Dean has for this special event written three new songs (all performed here) including the very reflective “Hayride” and it is another song in his classic self-penned style. The Felsons as friends and individuals have, as we all have, experienced as many highs and lows in their lives, and it is this odd balancing of the scales of life, this weighing every triumph on one side with tragedy on the other side that Dean has the ability to express in words that touch so many of us. It would be interesting to hopefully hear soon some new Felsons songs as the passing of time and experiences will have left so many new avenues of personal emotions for them to explore as musicians. Who knows, somewhere in the band there is that “The Rise and Fall of Eddie Felson” album just somewhere out there waiting to be written.
Dean Owens of course could not get away from performing some of his own solo works and “The Man From Leith” simply had to be in this set. More than a few musical surprises along the way too from the opening acapella version of The Beatles “Nowhere Man” to a return towards the end of the show and the band’s country blues/rockabilly roots with a great performance of the Elvis classic “Hound Dog” complete with an audience wondering if the poor old souls will get back up from the floor again without serious injury to themselves. A rock’n’roll classic, but for me the original Big Mama Thornton version with the original lyrics (that Elvis changed for the worse) will always be the one for me.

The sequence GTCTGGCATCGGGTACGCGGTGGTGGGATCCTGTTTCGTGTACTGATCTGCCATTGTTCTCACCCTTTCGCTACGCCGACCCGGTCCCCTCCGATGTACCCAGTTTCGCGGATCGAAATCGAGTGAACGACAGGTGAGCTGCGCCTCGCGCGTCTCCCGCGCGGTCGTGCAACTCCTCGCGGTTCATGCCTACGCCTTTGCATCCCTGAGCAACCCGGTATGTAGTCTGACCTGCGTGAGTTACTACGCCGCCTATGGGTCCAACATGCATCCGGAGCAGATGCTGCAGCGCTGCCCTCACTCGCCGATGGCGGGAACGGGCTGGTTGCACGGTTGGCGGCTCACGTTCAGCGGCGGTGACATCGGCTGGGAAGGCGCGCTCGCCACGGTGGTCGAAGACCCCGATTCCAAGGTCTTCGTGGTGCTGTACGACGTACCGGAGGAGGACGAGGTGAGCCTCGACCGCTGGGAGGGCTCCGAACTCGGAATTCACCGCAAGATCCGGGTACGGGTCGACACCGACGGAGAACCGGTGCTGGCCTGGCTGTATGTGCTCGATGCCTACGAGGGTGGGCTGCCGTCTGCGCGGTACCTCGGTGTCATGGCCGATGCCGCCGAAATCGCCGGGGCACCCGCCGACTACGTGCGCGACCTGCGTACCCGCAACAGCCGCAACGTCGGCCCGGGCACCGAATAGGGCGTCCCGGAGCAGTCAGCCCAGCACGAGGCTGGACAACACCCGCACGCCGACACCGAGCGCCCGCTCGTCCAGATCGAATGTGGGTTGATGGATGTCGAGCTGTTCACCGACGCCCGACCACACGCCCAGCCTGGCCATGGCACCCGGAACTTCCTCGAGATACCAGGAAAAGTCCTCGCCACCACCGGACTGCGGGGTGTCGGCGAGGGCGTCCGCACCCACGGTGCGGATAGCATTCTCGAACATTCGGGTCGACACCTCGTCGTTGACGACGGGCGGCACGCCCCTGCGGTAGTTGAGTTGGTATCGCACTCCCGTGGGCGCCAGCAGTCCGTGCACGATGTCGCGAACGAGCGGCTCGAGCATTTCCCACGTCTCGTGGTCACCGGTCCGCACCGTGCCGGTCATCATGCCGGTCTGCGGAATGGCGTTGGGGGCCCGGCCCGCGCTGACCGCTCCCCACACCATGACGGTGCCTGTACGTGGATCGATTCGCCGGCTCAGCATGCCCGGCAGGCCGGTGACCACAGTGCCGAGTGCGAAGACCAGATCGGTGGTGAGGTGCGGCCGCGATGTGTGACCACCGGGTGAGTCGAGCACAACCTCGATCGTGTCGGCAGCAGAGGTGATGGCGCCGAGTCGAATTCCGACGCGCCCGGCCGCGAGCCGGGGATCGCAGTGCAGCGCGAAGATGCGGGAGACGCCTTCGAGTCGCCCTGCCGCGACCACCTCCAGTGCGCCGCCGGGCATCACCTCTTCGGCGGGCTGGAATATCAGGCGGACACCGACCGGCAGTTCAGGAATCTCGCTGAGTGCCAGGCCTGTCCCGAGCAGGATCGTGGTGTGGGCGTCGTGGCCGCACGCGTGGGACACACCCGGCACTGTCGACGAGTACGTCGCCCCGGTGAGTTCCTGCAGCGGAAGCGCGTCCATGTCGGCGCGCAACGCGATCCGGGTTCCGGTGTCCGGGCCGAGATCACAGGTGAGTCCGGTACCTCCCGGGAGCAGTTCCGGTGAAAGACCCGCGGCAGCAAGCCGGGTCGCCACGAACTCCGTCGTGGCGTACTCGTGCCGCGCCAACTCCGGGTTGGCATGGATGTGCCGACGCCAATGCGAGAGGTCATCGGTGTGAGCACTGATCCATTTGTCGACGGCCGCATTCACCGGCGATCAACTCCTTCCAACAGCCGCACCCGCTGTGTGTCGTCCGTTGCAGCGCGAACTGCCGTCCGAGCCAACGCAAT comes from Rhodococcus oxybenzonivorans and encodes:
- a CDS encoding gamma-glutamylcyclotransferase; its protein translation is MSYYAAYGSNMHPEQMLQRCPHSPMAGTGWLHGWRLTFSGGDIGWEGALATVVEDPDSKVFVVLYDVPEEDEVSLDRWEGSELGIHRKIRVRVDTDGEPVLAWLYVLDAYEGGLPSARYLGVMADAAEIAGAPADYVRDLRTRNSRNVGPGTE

It has been a long journey for everyone in the band to where they are at tonight, and perhaps time in this review to reflect that no one ever walks life’s paths alone and that family and friends need to be there with them too. Also, any band/musician needs one extra person, a very good manager who is always there working away for them, unseen behind the music. For Dean Owens, that very special manager is the lovely Morag Neil.
Live music does not happen on its own without a lot of work, organisation and planning from a lot of people, and a night like this one makes you appreciate just how important an organisation like Soundhouse is to our local music scene with regular Monday night events at The Traverse and events at other venues. So, a festive thank you to Douglas, Jane-Ann and everyone at Soundhouse for their hard work all year round in bringing live music to us all.
Review by Tom King